Do we really have nothing compelling? The only near 5-start book I've seen is Quantum enigma - and I conduct my book selection very thoroughly and strictly since it's an investment of time, and I need assurance that I'll have a valuable return.

I haven't read it yet but it's my understanding that it's about the measurement problem, less explaining consciousness and more explaining the role consciousness plays in quantum physics, I think it's about the transactional nature of physical reality and mind. Something I'm fascinated by, but I didn't think that was your thing. I'm pretty sure it's a completely different subject matter than what I understood you were looking for.

Thanks for the suggestion though, but I guess I'll read Quantum enigma and see what I can understand from it.

Be advise, it might just turn you into a dualist, so be careful, you could end up joining the Sidewalker Church of What's Happening Now....tithing required.

lol except that I'm a layreader in the same boat as those Amazon reviewers, so I find their accounts more authentic and trustworthy than anything else. A dualistic explanation is out of the question for me. All things that occur are physical. If it occurs, it occurs in the physical world. If it occurs in the physical world, it can be studied. We can't conclude that everything we don't yet understand is some sophisticated magic founded on philosophical guesses. So dualism is out of the question, and when I get the first whiff of it in any insight about consciousness, I won't read further.
"A stupid despot may constrain his slaves with iron chains; but a true politician binds them even more strongly with the chain of their own ideas" - Michel Foucault
Poetaster
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7/21/2013 1:57:56 AM
Posted: 3 years ago
In fact, I just made that my signature.
"The book you are looking for hasn't been written yet. What you are looking for you are going to have to find yourself, it's not going to be in a book..." -Sidewalker
Sidewalker
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7/21/2013 8:07:36 AM
Posted: 3 years ago
At 7/21/2013 12:16:30 AM, Poetaster wrote:
At 7/21/2013 12:07:46 AM, Sidewalker wrote:
The book you are looking for hasn't been written yet, what you are looking for you are going to have to find yourself, it's not going to be in a book...

^This is what I've been forced to confess to myself, doubled over in a sweat of incorrigible despair.

Your comment reminds me of a profound scene from one of my all time favorite movies, "Zorba the Greek". The two central characters are Zorba and the Englishman and I think they represented the two sides of our human nature. The movie is from before any of you guys were born so let me at least tell you that it's about overcoming our intellectual detachment, jumping in and living life.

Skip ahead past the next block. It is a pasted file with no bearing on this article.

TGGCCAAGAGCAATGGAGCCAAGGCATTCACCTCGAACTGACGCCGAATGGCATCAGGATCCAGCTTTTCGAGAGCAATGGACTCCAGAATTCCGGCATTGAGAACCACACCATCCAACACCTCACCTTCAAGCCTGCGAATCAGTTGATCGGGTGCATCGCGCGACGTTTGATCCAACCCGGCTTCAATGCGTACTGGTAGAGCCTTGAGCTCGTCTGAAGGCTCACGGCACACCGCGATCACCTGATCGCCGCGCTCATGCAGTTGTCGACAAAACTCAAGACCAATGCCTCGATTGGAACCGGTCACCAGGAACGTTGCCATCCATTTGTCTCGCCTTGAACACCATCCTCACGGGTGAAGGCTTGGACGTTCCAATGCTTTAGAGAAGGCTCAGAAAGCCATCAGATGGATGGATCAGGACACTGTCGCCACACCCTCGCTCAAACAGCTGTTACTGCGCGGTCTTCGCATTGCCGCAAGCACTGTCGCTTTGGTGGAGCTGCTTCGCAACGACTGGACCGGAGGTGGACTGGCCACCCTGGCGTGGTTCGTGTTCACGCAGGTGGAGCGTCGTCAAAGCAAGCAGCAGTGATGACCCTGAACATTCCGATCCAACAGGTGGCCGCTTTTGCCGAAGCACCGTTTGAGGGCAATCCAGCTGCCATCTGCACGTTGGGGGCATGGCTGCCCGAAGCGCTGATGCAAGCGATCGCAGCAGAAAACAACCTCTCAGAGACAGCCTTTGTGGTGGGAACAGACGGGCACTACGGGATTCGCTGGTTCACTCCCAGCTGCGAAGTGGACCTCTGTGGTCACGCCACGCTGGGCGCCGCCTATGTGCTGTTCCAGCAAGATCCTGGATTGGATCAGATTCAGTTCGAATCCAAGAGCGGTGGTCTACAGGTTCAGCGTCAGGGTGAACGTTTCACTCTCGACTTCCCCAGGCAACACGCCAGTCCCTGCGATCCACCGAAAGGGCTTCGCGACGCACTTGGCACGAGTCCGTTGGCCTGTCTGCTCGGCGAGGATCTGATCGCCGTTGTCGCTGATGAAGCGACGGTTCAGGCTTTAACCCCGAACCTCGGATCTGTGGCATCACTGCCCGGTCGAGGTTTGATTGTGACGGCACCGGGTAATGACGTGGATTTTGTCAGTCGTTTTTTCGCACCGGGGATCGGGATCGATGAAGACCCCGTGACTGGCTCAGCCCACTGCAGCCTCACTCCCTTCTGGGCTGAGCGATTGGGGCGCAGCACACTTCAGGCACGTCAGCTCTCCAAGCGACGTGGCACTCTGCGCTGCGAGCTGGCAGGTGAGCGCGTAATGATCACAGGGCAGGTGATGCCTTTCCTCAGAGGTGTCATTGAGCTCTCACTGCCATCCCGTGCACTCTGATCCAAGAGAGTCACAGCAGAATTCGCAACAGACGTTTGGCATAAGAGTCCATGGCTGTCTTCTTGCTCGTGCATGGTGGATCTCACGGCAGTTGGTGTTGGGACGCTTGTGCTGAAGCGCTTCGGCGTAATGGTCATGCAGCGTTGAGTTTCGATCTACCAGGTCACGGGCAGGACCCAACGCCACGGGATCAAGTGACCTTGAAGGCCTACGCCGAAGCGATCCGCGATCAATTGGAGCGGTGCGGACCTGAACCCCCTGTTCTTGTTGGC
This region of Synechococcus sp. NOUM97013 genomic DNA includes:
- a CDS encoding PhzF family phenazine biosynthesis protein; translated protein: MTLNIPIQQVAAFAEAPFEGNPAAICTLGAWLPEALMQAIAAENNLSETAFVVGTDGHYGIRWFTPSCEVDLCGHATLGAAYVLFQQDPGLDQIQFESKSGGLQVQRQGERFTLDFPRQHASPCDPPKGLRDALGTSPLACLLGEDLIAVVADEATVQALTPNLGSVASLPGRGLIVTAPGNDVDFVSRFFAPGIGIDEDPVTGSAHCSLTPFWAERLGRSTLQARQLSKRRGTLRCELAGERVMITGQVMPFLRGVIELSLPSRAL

Zorba and the Englishman are sitting at a table drinking in despair, they are mourning the suicide of a young man from the village and the resulting murder of a beautiful young widow. In despair, Zorba asks the Englishman, "Why do the young die, why does anybody die?" The Englishman, classically educated and well read, replies, "I don"t know".

To this Zorba jumps up from the table and screams, "Then what the hell good are all your damn books, if they don't tell you that, then what the hell do they tell you?" The Englishman looks up at him sadly and answers deliberately, "They tell me about the agony of men who can't answer questions like yours".

It's clear you read a lot of books, probably some of the same ones I've read, and it sounds like you heard the same anguished voices crying out in the wilderness that I heard. As alone as it makes us feel to ask these questions, maybe we aren't alone at all, and that helps me feel connected.

Sometimes the only way to traverse an abyss is to jump into it.

I think life is all about overcoming our fears, recognize that the water's fine, and just jump right in, know that we are naturally buoyant, if we stop struggling we will not drown, the overriding metaphor in Zorba was dancing, here's the final scene from Zorba.

Zorba the Greek and the Englishman were working a lignite mine and needed timbers to strengthen their enterprise. The closest trees were at the top of a nearby mountain and it was impractical to carry them down. Zorba had come up with a "fast track" idea, which would allow them to bring the necessary timbers down the mountain on an overhead cable (think of Ike's book as the fast track, the mountain of information out there as the timbers). Zorba had convinced the Englishman that his scheme could work by telling him that they could not let the mountain win, but the overhead cable had been a catastrophe. Their business venture had literally collapsed with the cable, the Englishman was broke and going to have to go back home, they would never see each other again. The Englishman and his best friend, Alexis Zorba were sitting on the beach in despair.